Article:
On August 7, 2017, the UK Government’s Department for Culture, Media and Sport published a Statement of Intent setting out the planned reforms to be included in the forthcoming Data Protection Bill, which we previously reported is expected to be laid before the UK Parliament in early September.
The EU General Data Protection Regulation (“GDPR”) is set to become law in the UK on May 25, 2018, without the need for national implementing law. With the UK set to leave the EU in March 2019, however, the Statement of Intent clarifies that the GDPR will be transposed into domestic law to prepare for the UK’s post-Brexit relationship with the EU. The Statement of Intent also sets out the proposed derogations from the GDPR which the UK wishes to implement into UK law, such as:
- reducing the age at which a child can consent to data processing from 16 to 13 years of age;
- extending the right to process personal data relating to criminal convictions and offences to enable organizations other than those vested with official authority to process it (taking a similar approach to that for the special categories of personal data);
- creating an exemption from an individual’s right to object to automated decision making where suitable measures are in place to safeguard individuals’ rights; and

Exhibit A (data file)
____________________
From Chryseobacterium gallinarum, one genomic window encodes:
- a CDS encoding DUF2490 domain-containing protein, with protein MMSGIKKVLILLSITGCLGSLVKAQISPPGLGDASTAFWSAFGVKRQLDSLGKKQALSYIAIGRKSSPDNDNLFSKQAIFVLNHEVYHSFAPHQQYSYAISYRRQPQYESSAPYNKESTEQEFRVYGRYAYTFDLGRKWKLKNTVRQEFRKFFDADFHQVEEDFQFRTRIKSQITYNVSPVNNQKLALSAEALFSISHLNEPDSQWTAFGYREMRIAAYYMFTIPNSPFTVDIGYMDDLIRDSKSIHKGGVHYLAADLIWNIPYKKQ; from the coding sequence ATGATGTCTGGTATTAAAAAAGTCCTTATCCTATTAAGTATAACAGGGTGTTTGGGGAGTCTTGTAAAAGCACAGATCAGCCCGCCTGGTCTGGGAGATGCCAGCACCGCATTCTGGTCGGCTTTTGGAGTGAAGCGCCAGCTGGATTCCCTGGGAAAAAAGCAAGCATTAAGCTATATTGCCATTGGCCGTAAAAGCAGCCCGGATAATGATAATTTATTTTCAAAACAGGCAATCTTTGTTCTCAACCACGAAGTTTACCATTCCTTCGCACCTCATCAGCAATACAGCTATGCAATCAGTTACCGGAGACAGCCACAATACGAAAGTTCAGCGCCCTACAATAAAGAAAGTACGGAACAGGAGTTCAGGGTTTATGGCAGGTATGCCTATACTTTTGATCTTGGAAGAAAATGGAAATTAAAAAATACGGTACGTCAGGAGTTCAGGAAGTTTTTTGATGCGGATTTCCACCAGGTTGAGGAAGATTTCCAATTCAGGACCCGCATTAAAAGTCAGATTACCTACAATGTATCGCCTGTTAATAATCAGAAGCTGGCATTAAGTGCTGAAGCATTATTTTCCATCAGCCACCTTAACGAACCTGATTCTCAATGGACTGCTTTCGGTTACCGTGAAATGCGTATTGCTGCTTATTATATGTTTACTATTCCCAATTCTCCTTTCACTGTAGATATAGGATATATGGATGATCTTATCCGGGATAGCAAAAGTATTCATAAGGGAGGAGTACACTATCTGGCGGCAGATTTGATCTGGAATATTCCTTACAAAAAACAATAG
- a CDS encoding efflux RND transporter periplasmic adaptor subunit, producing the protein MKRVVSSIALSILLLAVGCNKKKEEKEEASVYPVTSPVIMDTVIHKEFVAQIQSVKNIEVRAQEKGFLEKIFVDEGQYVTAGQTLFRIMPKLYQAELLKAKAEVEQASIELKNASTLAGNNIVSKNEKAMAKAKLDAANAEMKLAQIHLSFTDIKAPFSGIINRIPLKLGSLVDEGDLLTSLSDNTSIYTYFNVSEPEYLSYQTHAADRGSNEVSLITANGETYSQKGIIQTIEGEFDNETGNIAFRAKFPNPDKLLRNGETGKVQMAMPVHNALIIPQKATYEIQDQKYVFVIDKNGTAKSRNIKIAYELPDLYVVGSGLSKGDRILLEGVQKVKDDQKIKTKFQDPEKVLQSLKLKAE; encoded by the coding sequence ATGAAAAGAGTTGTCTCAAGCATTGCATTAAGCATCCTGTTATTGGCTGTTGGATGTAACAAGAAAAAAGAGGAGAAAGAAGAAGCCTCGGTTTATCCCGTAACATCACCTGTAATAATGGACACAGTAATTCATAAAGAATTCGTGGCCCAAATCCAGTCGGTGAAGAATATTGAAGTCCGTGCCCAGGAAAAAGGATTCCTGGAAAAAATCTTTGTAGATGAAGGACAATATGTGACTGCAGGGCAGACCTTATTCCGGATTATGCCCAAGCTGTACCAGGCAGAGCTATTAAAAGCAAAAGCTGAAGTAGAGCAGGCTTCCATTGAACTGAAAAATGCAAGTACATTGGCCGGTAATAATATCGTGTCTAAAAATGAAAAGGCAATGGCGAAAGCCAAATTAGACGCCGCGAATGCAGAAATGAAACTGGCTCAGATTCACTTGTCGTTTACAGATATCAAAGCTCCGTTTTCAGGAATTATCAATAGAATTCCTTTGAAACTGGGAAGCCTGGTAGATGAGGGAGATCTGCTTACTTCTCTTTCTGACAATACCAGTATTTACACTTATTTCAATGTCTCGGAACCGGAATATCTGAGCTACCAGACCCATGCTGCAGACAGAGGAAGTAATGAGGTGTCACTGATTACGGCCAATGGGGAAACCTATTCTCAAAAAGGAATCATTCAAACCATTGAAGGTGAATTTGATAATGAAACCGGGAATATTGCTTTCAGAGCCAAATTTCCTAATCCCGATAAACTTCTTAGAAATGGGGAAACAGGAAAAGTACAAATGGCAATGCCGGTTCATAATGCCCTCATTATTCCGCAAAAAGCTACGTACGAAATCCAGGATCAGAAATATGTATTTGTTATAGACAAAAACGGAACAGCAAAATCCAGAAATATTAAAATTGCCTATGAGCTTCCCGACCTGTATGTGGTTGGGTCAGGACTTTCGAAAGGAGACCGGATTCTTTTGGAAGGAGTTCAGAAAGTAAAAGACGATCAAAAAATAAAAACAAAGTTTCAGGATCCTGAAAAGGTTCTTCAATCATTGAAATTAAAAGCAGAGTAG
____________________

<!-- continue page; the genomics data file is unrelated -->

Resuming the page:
- exempting processing for scientific or historical research organizations, organizations gathering statistics or organizations performing archiving functions in the public interest where compliance would seriously impair their ability to carry out their work.
The Statement of Intent also makes clear the UK Government is “committed to ensuring the uninterrupted data flows” between the UK, the EU and other countries around the world, which will be welcomed by businesses, both UK and international. In a positive move regarding securing the adequacy decision that would preserve uninterrupted data flows, the Statement of Intent also commits the Data Protection Bill to establishing a suitable data protection framework for the processing of personal data for national security.
The Data Protection Bill also will implement the EU’s Data Protection Law Enforcement Directive, which must be implemented in EU Member States by May 6, 2018.